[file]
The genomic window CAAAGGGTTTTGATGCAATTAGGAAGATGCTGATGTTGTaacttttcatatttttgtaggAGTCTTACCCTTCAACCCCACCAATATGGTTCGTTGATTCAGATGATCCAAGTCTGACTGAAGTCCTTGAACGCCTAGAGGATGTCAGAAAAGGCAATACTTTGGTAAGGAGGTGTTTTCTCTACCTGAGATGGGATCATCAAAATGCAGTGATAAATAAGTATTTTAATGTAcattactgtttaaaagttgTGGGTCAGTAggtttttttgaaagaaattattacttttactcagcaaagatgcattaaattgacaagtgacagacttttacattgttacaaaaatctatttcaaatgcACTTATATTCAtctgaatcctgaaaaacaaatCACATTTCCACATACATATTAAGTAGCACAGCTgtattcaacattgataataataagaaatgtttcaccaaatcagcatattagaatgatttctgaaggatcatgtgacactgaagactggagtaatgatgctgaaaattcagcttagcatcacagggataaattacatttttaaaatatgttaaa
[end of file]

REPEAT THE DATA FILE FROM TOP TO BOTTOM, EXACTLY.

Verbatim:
The genomic window CAAAGGGTTTTGATGCAATTAGGAAGATGCTGATGTTGTaacttttcatatttttgtaggAGTCTTACCCTTCAACCCCACCAATATGGTTCGTTGATTCAGATGATCCAAGTCTGACTGAAGTCCTTGAACGCCTAGAGGATGTCAGAAAAGGCAATACTTTGGTAAGGAGGTGTTTTCTCTACCTGAGATGGGATCATCAAAATGCAGTGATAAATAAGTATTTTAATGTAcattactgtttaaaagttgTGGGTCAGTAggtttttttgaaagaaattattacttttactcagcaaagatgcattaaattgacaagtgacagacttttacattgttacaaaaatctatttcaaatgcACTTATATTCAtctgaatcctgaaaaacaaatCACATTTCCACATACATATTAAGTAGCACAGCTgtattcaacattgataataataagaaatgtttcaccaaatcagcatattagaatgatttctgaaggatcatgtgacactgaagactggagtaatgatgctgaaaattcagcttagcatcacagggataaattacatttttaaaatatgttaaa